Wildlife and Nature Photography Tips
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Safety on Safari
Have you considered the health and safety implications of your wildlife photography?
Whenenver you are out in the field interacting with wild animals, there are a variety of safety implications to consider - both for yourself and for your subject. In order to capture the images you are striving for it is worthwhile to consider these implications. There is no need for you to put yourself in unnecessary danger and similarly there is no need to put an animal under unnecessary stress. There are a variety of steps one can take in order to minimise the risk for all parties involved...
Gordon Fuller of Health and Safety experts RCES Ltd takes an expert view on safety during wildlife photography. Gordon recently joined me on safari in South Africa and offered his professional opinion on the subject to the health and safety industry in the UK - his article "Safety on Safari" will be published in the January 2011 edition of the IIRSM magazine.
RCES provides the widest variety of health and safety solutions - suitable for all aspects of your business. They operate in many countries worldwide and so if you are in need of training and professional expertise get in touch with them to help you develop and strengthen your safety practices.
A few things worth considering next time you and your camera find the time to get out in nature.
BE READY Prepare your camera settings for the conditions in advance of any action. You never know what will happen next so give yourself the best chance of capturing the shot!
BE PATIENT If you’ve been waiting for long periods without much action hold out for longer. I’ve seen people waiting in hides for 10 minutes and then moving on feeling that it wasn’t worth the wait. Get comfortable and take hours – it will be worth it!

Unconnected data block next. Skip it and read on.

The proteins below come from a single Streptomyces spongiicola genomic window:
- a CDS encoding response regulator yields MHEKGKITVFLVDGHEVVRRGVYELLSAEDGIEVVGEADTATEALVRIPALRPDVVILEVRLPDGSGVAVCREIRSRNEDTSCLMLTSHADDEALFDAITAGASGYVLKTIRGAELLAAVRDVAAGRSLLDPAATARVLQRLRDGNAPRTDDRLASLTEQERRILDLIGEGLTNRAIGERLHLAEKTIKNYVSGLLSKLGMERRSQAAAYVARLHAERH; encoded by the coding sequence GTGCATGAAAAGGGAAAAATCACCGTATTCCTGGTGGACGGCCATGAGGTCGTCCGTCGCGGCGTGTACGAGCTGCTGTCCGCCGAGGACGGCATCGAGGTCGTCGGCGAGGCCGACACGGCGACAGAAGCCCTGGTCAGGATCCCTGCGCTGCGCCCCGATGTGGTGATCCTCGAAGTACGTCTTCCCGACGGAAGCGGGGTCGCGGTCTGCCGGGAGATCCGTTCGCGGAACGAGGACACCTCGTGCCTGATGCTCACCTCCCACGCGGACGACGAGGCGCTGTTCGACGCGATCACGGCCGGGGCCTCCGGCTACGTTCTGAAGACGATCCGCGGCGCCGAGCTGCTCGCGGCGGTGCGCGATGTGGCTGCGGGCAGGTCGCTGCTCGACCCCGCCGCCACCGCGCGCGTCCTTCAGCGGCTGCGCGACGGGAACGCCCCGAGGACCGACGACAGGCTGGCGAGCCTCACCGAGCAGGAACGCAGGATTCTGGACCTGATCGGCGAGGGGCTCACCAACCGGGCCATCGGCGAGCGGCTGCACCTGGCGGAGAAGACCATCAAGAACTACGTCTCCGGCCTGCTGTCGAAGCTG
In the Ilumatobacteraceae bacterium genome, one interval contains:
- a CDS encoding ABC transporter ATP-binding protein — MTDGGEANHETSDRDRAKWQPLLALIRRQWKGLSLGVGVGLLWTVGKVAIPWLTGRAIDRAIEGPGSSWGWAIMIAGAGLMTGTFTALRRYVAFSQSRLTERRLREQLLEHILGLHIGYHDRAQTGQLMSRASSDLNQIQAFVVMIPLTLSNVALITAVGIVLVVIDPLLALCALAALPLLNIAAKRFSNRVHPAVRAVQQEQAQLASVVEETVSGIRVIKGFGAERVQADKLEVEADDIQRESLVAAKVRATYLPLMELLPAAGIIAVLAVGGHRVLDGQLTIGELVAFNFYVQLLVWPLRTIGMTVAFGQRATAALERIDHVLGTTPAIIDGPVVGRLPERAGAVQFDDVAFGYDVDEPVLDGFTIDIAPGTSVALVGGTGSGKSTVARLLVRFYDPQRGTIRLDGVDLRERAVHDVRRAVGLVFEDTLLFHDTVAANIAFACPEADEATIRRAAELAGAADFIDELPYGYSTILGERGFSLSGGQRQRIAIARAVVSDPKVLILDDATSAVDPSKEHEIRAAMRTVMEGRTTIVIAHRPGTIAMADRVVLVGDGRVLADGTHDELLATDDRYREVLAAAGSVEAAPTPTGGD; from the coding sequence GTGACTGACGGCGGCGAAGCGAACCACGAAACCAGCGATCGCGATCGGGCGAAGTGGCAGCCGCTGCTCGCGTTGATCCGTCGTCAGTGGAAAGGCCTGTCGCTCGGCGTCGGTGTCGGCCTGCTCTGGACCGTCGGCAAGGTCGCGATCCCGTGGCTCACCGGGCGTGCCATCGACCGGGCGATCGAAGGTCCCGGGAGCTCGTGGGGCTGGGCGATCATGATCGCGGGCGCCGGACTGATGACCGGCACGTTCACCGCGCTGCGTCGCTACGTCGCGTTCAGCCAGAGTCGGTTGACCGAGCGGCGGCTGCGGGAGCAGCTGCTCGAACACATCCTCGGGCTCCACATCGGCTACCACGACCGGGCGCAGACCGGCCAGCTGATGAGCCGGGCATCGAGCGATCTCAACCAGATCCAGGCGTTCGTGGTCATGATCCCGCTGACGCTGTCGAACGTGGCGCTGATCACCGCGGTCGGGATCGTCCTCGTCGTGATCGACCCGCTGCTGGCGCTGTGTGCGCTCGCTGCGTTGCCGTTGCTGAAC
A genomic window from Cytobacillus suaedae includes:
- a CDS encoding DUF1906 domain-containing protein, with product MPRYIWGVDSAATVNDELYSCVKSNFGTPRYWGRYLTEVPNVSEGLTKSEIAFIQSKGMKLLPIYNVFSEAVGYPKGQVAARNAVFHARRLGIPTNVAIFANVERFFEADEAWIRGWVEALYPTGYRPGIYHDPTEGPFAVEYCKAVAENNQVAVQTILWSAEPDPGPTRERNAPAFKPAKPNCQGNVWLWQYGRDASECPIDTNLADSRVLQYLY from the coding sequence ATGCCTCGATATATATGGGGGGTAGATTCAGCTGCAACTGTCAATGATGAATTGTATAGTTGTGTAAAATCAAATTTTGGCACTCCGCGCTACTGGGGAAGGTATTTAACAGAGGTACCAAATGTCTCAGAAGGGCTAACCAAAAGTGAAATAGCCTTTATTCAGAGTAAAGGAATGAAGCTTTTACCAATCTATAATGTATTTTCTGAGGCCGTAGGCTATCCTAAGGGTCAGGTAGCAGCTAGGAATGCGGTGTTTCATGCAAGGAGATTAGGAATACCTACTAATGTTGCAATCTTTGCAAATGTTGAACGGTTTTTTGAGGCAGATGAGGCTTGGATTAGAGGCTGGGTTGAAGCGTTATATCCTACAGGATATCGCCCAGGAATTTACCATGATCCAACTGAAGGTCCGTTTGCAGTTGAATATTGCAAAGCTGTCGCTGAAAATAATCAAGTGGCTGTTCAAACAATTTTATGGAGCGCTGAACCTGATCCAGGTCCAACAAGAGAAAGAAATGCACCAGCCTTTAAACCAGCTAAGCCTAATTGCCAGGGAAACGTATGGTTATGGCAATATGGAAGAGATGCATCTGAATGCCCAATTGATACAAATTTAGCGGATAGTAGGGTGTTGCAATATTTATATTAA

BE FAMILIAR WITH YOUR DESTINATION Do your research and set your goals. If you know what you want, even if it’s very general, it will help you when deciding on good locations for your photography. Also, remember to chat with people who are familiar with an area, they will surely be able to offer good advice.
DON’T CHASE THE GAME In reserves where driving is the norm, try to find a hide or a good location to park and wait for the action to come to you. When the animals are comfortable with your presence or don’t know you’re there, you will get great natural behaviour shots.
BE OPEN MINDED If you appreciate and develop an understanding of nature in general you will start to spot opportunities in unlikely places, fuelling your potential and giving great practice and experience.
GET CREATIVE Try new things. You might find that you get a lot of lousy shots, but an occasional gem will make it worthwhile. It’s how we progress and come up with unique styles and maybe even those winning shots!
TRAVEL WITH LIKE-MINDED PEOPLE It is really important, if you plan to spend extended periods waiting, that everyone you are with has similar intentions. People may lose patience quickly and someone will have to compromise – most likely you.
BE CRITICAL You will always be your own harshest critic – it’s a good thing! Review your images think about what you did and how you might improve them if you could have the opportunity again. I look back at many early images that were great at the time and I can see the improvement now; and will no doubt look back at my current images and think the same again.
QUALITY Shoot the highest quality you are able and RAW if your camera allows. RAW will take the most memory space per shot, but also gives high quality and flexibility in post processing. If it means buying extra memory cards then do it. It is so disappointing to take a great image and then find your quality setting was too low for commercial purposes.
ENJOY YOURSELF You won’t get every shot. So relax, just enjoy the experience and watching the animals doing their thing. Put in the time and great opportunities will keep on coming.
Some of these tips may seem quite intuitive, but you would be surprised at the types of things you don’t consider when it comes to maximising your photography experience. I hope these tips prove useful the next time you are out in the field…